I don't believe you can force screen to overwrite the log. It logs to
screenlog.%n by default, where
%n is the screen window number (so each window has it's own log). If that file exists, it appends to it.
However, you can tell
screen to use a different filename, including a timestamp, so you'll get a new log file each time, but you'll then need to manage the old logs.
.screenrc you can put the following line,
to create log files that include the window number (
%n) and the year, month, date, and time.
Alternatively, you could create a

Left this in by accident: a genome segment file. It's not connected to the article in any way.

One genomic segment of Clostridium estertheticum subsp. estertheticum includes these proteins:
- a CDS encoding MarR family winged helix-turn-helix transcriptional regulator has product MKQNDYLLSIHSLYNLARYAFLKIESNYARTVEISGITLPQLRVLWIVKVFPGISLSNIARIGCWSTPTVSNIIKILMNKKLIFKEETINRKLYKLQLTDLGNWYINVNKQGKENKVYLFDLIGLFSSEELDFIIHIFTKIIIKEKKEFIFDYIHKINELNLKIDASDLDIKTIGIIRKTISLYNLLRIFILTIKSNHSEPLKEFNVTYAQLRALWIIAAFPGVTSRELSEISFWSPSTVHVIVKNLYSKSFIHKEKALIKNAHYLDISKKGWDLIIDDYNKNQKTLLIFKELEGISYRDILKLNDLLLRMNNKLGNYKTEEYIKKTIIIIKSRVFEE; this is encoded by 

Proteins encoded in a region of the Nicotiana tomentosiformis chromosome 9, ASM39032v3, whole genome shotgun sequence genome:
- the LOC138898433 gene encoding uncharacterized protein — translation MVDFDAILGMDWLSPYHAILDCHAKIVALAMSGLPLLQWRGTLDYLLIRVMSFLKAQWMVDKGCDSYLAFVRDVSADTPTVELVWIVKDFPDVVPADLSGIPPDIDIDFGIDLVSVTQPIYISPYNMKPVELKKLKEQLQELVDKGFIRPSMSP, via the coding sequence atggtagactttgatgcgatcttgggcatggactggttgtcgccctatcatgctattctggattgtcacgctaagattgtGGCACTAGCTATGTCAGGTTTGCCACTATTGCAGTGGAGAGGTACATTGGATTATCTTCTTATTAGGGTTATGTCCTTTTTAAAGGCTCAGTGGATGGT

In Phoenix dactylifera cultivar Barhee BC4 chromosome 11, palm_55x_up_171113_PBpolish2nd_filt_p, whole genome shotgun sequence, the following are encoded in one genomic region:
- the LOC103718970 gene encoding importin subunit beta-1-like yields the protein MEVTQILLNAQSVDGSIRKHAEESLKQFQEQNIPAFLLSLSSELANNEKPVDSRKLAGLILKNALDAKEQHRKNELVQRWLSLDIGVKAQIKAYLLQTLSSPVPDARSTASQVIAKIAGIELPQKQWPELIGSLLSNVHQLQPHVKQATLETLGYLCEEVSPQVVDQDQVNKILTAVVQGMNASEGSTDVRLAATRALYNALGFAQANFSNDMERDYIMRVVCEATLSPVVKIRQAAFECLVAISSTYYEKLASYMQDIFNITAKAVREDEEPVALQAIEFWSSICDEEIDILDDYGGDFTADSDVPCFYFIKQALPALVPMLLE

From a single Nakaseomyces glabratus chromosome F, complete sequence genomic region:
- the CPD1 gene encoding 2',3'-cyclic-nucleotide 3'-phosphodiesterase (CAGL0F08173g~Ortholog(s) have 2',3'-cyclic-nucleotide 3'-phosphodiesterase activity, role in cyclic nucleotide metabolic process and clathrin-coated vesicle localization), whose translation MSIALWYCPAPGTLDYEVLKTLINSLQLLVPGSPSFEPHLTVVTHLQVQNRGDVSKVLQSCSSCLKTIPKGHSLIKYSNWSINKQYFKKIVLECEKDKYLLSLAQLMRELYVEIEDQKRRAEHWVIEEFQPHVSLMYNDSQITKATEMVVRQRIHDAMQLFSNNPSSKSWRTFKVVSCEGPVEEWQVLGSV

bash alias that deletes the log file before running screen, for example,
alias screen='rm /path/to/log; screen'
If you want to affect
screen log files in the current directory, just remove
/path/to/log/ from the commands above.
Lastly, depending on what you're trying to achieve, the Linux tool
script might be more useful than just logging in
man script for more information.